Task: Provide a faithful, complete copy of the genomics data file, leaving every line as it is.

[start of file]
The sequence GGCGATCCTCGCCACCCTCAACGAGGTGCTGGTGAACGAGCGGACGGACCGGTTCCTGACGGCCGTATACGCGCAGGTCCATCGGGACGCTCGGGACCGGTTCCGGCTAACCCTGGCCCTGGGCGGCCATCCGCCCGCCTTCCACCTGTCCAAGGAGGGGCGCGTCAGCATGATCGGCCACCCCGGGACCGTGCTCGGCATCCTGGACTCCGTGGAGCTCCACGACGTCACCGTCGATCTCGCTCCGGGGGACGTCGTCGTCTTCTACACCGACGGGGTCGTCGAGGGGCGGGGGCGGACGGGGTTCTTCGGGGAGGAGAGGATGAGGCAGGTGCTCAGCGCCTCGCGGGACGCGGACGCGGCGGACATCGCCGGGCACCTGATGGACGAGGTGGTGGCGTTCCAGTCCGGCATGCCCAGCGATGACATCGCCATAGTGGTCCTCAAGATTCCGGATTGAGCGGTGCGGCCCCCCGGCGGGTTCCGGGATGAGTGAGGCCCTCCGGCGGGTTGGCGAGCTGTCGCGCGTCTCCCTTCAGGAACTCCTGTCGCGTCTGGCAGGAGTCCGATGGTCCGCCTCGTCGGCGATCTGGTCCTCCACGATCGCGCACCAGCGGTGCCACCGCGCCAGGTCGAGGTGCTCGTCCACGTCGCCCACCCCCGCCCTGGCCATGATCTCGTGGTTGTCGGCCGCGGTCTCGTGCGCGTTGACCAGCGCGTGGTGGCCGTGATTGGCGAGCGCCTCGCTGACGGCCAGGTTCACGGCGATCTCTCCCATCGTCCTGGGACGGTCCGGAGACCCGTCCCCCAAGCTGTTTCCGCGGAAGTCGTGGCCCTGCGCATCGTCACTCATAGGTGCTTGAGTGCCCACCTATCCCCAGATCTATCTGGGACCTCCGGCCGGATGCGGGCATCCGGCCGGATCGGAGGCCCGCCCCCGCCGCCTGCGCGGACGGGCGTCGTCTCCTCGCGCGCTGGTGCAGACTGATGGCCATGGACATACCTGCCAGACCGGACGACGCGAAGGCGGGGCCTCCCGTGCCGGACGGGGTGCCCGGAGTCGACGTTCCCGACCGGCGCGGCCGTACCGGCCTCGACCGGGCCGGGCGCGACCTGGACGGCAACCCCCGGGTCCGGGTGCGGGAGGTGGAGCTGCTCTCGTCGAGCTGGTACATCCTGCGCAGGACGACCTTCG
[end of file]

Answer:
The sequence GGCGATCCTCGCCACCCTCAACGAGGTGCTGGTGAACGAGCGGACGGACCGGTTCCTGACGGCCGTATACGCGCAGGTCCATCGGGACGCTCGGGACCGGTTCCGGCTAACCCTGGCCCTGGGCGGCCATCCGCCCGCCTTCCACCTGTCCAAGGAGGGGCGCGTCAGCATGATCGGCCACCCCGGGACCGTGCTCGGCATCCTGGACTCCGTGGAGCTCCACGACGTCACCGTCGATCTCGCTCCGGGGGACGTCGTCGTCTTCTACACCGACGGGGTCGTCGAGGGGCGGGGGCGGACGGGGTTCTTCGGGGAGGAGAGGATGAGGCAGGTGCTCAGCGCCTCGCGGGACGCGGACGCGGCGGACATCGCCGGGCACCTGATGGACGAGGTGGTGGCGTTCCAGTCCGGCATGCCCAGCGATGACATCGCCATAGTGGTCCTCAAGATTCCGGATTGAGCGGTGCGGCCCCCCGGCGGGTTCCGGGATGAGTGAGGCCCTCCGGCGGGTTGGCGAGCTGTCGCGCGTCTCCCTTCAGGAACTCCTGTCGCGTCTGGCAGGAGTCCGATGGTCCGCCTCGTCGGCGATCTGGTCCTCCACGATCGCGCACCAGCGGTGCCACCGCGCCAGGTCGAGGTGCTCGTCCACGTCGCCCACCCCCGCCCTGGCCATGATCTCGTGGTTGTCGGCCGCGGTCTCGTGCGCGTTGACCAGCGCGTGGTGGCCGTGATTGGCGAGCGCCTCGCTGACGGCCAGGTTCACGGCGATCTCTCCCATCGTCCTGGGACGGTCCGGAGACCCGTCCCCCAAGCTGTTTCCGCGGAAGTCGTGGCCCTGCGCATCGTCACTCATAGGTGCTTGAGTGCCCACCTATCCCCAGATCTATCTGGGACCTCCGGCCGGATGCGGGCATCCGGCCGGATCGGAGGCCCGCCCCCGCCGCCTGCGCGGACGGGCGTCGTCTCCTCGCGCGCTGGTGCAGACTGATGGCCATGGACATACCTGCCAGACCGGACGACGCGAAGGCGGGGCCTCCCGTGCCGGACGGGGTGCCCGGAGTCGACGTTCCCGACCGGCGCGGCCGTACCGGCCTCGACCGGGCCGGGCGCGACCTGGACGGCAACCCCCGGGTCCGGGTGCGGGAGGTGGAGCTGCTCTCGTCGAGCTGGTACATCCTGCGCAGGACGACCTTCG